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NZ approves China-backed plans to build two infant formula plants

PUBLISHED : Wednesday, 03 April, 2013, 2:57pm
UPDATED : Wednesday, 03 April, 2013, 3:04pm
 

New Zealand has given two big Chinese dairy firms the green-light to build infant milk formula plants in the country, paving the way for overseas firms to expand into the world’s largest dairy exporting country.

The Overseas Investment Office (OIO) said on Wednesday that it had approved separate applications from Yashili New Zealand Dairy Co and Inner Mongolia Yili Industrial Group to buy land to build the two formula processing plants, valued at more than US$168.43 million each.

The Chinese firms are keen to tap into New Zealand’s massive milk supply to process high-margin infant formula which they plan to ship back to China, where demand for infant formula has been booming in the past decade as China’s middle class expands.

This has led to a surge in demand for foreign formula brands, as Chinese consumers remain suspicious of domestic milk formulas after a 2008 melamine tainting incident killed at least six children.

The OIO said it had approved an application from Inner Mongolia Yili Industrial Group to acquire land in the South Island as part of its plan to acquire the collapsed New Zealand firm Oceania Dairy, in a deal worth around NZ$214 million.

It added that it had given the go-ahead to Yashili to buy land in the North Island’s Waikato dairy country for its NZ$212 million plan to build its own plant.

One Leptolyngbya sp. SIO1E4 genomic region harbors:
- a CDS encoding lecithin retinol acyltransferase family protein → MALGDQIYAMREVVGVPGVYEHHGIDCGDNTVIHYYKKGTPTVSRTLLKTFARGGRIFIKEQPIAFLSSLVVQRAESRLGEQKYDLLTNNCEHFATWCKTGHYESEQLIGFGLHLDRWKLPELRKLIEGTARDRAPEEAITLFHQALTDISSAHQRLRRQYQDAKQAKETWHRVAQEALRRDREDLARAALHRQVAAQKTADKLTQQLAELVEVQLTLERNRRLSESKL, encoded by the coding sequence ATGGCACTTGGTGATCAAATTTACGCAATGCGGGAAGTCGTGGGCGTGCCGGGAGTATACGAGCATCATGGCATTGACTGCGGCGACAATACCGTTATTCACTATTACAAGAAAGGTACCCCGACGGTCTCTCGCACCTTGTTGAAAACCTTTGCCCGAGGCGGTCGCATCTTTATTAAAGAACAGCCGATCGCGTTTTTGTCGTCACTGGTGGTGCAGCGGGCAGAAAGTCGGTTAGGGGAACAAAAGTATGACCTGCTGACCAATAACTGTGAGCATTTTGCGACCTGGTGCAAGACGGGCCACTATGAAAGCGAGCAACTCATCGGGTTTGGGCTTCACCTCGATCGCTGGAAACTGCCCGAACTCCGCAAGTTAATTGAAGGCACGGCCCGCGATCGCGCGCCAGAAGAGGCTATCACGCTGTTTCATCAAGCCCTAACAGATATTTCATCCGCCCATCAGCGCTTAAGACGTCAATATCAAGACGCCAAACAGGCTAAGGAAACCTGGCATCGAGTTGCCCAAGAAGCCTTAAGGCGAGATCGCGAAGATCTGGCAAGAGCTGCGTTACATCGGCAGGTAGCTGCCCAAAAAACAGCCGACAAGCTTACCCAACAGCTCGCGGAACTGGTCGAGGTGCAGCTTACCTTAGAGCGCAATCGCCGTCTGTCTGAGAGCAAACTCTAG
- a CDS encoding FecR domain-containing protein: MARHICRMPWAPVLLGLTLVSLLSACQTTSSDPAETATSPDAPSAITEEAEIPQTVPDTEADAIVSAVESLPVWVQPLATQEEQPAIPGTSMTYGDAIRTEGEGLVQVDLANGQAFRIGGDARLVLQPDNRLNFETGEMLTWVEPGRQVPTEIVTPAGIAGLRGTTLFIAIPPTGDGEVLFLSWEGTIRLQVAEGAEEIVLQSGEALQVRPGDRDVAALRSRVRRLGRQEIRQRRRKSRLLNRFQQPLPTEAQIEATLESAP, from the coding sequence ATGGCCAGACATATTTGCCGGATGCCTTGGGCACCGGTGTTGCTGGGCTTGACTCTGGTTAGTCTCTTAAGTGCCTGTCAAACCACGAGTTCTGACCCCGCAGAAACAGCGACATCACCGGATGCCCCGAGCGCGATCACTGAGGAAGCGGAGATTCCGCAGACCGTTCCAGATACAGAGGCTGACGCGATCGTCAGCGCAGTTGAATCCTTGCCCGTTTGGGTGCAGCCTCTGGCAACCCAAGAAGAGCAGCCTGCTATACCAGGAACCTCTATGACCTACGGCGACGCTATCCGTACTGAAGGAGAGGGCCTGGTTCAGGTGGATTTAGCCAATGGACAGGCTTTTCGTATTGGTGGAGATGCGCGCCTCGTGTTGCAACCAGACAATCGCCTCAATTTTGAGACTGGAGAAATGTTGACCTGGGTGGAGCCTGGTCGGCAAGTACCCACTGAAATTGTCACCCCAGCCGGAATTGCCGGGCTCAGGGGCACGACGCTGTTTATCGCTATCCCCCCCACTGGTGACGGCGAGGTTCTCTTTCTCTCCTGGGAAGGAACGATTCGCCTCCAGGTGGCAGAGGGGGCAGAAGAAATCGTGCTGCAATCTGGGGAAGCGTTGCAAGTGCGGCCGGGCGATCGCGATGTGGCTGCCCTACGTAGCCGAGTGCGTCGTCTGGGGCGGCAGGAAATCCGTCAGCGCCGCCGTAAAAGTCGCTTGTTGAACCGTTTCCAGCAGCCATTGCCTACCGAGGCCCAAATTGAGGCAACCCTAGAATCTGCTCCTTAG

Yashili International Holdings, the parent of Yashili New Zealand Dairy, had announced the approval on Tuesday, and now awaits approval for land use and resources. It expects to be processing formula later next year.

Yashili International Holdings already sources all of the milk powder used in its formulas from New Zealand, which it ships to China to be processed.

Both firms, which are among China’s top domestic formula producers, have cited New Zealand’s relatively cheap milk supply as a big incentive for their investment plans, while low tariffs under a free trade agreement were also considered to be a draw.

New Zealand’s Fonterra, the world’s largest dairy exporter which processes formula for many global brands, including Chinese ones, said last week that it is planning to sell its own branded milk formula in China by mid-year.

 

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